The Voice of Women in Prison and Women Everywhere whose liberty and fundamental rights are being violated by the State. The View Magazine CIC, a Community Interest Company limited by guarantee, was founded by a small group of women while in prison to share their experiences with the criminal justice system. It is supported by leading Barristers Jurists and Human Rights Advocates. The View is a vital resource for anyone concerned about the situation of women in prison, their families and networks and the people who represent and advocate for them.
The View looks at systemic and entrenched social justice issues, with fresh eyes further supporting peace and justice in institutions. We produce a counter-narrative, by championing creativity and lived experience. With the right resources, we aim to tear down and rebuild the way our government and society approach criminal justice for women. We need a deeper understanding of the compounding factors that are largely responsible for women entering and then getting trapped in the revolving door of the criminal justice system.
The View is a grass-roots, social enterprise and campaigning platform that amplifies women's voices within the justice system, gives them an outlet for their creativity, and helps them achieve financial independence. The View is distributed to women's prison estates, secure units, and detention centres free of charge thanks to LUSH, our natural make-up company.
We have over 15,000 paid subscribers to our digital magazine, published quarterly. The View produces the Rebel Justice Podcast which asks the big questions about justice, what is justice and who does it serve?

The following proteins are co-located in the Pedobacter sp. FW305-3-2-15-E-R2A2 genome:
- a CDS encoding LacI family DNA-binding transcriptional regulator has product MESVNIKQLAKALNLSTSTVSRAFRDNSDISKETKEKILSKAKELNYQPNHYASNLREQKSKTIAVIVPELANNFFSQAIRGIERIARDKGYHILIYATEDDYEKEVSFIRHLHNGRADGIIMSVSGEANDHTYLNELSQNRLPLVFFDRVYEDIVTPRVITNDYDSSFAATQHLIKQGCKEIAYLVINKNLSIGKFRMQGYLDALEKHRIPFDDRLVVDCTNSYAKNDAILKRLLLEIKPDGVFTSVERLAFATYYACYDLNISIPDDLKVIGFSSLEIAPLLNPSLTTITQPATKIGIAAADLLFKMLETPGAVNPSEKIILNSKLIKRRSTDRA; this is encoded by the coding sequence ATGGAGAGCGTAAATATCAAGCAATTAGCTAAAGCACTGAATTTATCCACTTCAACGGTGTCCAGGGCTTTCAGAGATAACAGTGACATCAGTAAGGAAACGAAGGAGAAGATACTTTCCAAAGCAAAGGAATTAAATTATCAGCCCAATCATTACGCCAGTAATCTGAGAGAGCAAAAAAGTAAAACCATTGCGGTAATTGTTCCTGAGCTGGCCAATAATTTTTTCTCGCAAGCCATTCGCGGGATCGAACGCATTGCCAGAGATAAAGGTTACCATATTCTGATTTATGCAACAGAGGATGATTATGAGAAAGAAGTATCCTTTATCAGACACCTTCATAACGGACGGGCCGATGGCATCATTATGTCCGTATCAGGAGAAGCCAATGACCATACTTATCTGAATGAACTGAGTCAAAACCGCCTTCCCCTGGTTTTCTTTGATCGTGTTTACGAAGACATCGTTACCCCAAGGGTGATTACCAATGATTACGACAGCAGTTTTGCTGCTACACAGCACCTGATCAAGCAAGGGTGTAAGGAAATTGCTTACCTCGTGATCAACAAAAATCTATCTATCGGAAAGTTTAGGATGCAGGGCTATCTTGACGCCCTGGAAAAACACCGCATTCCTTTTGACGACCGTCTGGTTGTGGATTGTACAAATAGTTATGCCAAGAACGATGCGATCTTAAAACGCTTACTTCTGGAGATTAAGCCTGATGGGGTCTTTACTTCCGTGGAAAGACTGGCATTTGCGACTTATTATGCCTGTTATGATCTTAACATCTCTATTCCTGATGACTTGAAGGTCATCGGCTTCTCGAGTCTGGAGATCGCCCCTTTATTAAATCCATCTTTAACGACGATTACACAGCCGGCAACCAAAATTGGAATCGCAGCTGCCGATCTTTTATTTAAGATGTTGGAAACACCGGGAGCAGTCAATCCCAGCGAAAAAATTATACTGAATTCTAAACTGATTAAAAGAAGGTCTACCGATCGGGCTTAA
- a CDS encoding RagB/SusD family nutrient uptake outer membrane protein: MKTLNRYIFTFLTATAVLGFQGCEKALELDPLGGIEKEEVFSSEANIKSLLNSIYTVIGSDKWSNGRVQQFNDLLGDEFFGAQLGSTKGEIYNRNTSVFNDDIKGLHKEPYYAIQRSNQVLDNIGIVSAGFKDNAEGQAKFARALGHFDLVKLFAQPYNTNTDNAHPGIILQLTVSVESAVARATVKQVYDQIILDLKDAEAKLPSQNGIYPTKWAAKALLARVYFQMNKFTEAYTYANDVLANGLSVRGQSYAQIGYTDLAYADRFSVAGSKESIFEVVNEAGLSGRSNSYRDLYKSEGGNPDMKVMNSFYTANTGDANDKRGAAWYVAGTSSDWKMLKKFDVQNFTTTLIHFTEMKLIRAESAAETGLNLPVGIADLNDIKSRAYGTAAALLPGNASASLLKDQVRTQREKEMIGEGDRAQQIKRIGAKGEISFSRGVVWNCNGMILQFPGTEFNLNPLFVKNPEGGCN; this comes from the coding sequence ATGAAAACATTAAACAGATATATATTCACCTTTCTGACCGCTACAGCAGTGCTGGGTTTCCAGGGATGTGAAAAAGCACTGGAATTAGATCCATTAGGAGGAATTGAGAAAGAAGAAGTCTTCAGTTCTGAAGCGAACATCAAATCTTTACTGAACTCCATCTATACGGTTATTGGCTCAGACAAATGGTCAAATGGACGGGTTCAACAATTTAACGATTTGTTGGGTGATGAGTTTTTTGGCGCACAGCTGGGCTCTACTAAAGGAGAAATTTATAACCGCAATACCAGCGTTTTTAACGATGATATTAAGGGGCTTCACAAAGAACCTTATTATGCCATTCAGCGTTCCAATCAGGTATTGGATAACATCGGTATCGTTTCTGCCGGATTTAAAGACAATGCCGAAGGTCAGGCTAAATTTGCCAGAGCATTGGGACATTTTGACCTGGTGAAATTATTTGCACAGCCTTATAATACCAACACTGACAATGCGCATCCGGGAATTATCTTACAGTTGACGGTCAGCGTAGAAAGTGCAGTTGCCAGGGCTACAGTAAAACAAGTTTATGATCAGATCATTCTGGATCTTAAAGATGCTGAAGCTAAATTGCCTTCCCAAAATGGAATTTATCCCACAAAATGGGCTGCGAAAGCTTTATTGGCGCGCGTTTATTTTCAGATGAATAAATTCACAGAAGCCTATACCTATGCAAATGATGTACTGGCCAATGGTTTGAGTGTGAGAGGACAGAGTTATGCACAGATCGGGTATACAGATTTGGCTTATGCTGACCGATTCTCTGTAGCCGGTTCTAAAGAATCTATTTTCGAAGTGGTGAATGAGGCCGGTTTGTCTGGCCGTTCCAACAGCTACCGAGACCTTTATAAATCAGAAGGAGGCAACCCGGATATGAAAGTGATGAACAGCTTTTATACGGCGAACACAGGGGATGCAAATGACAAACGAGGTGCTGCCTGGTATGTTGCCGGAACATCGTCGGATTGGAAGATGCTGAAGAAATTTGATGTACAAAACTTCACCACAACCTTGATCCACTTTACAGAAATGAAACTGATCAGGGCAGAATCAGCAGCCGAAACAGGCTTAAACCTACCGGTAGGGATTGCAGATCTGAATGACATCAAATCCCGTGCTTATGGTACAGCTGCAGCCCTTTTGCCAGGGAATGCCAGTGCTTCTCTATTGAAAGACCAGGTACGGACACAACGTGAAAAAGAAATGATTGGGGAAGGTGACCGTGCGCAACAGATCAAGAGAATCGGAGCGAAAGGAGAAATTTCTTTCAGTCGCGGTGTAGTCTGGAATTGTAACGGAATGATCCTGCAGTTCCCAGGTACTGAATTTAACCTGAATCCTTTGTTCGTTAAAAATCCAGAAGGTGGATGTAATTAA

The View Magazine is a Community Interest Company (CiC) that is a feminist human rights multi-media platform. We advocate for all women who have been in contact with the justice system, whether as women in conflict with the law or women who have been victims of crime and are traumatized by the failures of agencies meant to keep us safe.
We believe that women in prison and serving their license in the community must be heard and that the issues that affect them need to be highlighted. We know that change can only come from within, by women who have been affected by that system.
Founded by 3 incarcerated women the quarterly magazine embodies their challenges within the system that institutionally retraumatizes its inmates rather than rehabilitates. The View pays for contributions from women in the criminal justice system, which showcases their art, prose, and poetry to encourage them to own their narratives and tell their stories in their own words. You can subscribe here.
We pay our women artists half the proceeds from sales of merchandise from the art they have created that you can see in our online shop here that we sell across England and Ireland at art fairs and pop ups and on line and in our soon-to-open shop on Caledonian Road.
The work The View recognises that women in prison often have complex mental health needs. Almost £500m a year is spent on prison health care contracts and about £150m on mental health care, so why are women not receiving the treatment they deserve? Self-inflicted deaths are 8.6 times more likely in prison than in the general population and 70% of people who died from self-inflicted means whilst in prison had already been identified as having mental health needs.
The View generates profits from commercial sales of the magazine , and art that may be reinvested into much-needed advocacy and employment and skills programs for women and children who have suffered violence and trauma, as well as research into the systemic issues behind the inequality faced by women in the criminal justice system that will lead to real, meaningful criminal justice reform.
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We align with the following UN Sustainable Development Goals: